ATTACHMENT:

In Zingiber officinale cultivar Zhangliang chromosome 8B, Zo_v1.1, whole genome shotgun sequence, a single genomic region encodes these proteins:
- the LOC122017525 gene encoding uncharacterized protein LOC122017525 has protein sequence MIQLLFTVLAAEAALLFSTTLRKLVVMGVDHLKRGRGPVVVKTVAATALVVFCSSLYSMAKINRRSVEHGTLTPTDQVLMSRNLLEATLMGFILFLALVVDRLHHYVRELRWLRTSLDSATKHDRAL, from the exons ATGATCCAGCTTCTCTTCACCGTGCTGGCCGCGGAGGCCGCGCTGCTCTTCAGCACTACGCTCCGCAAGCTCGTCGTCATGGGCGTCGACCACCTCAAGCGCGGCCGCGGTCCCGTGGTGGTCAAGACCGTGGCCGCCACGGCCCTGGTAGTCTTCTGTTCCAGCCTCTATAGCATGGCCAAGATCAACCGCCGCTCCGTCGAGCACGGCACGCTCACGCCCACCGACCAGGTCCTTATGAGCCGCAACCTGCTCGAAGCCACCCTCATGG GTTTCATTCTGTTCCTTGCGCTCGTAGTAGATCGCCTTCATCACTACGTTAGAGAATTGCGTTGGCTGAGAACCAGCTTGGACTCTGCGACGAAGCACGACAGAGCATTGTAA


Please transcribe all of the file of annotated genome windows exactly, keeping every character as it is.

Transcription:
In Zingiber officinale cultivar Zhangliang chromosome 8B, Zo_v1.1, whole genome shotgun sequence, a single genomic region encodes these proteins:
- the LOC122017525 gene encoding uncharacterized protein LOC122017525 has protein sequence MIQLLFTVLAAEAALLFSTTLRKLVVMGVDHLKRGRGPVVVKTVAATALVVFCSSLYSMAKINRRSVEHGTLTPTDQVLMSRNLLEATLMGFILFLALVVDRLHHYVRELRWLRTSLDSATKHDRAL, from the exons ATGATCCAGCTTCTCTTCACCGTGCTGGCCGCGGAGGCCGCGCTGCTCTTCAGCACTACGCTCCGCAAGCTCGTCGTCATGGGCGTCGACCACCTCAAGCGCGGCCGCGGTCCCGTGGTGGTCAAGACCGTGGCCGCCACGGCCCTGGTAGTCTTCTGTTCCAGCCTCTATAGCATGGCCAAGATCAACCGCCGCTCCGTCGAGCACGGCACGCTCACGCCCACCGACCAGGTCCTTATGAGCCGCAACCTGCTCGAAGCCACCCTCATGG GTTTCATTCTGTTCCTTGCGCTCGTAGTAGATCGCCTTCATCACTACGTTAGAGAATTGCGTTGGCTGAGAACCAGCTTGGACTCTGCGACGAAGCACGACAGAGCATTGTAA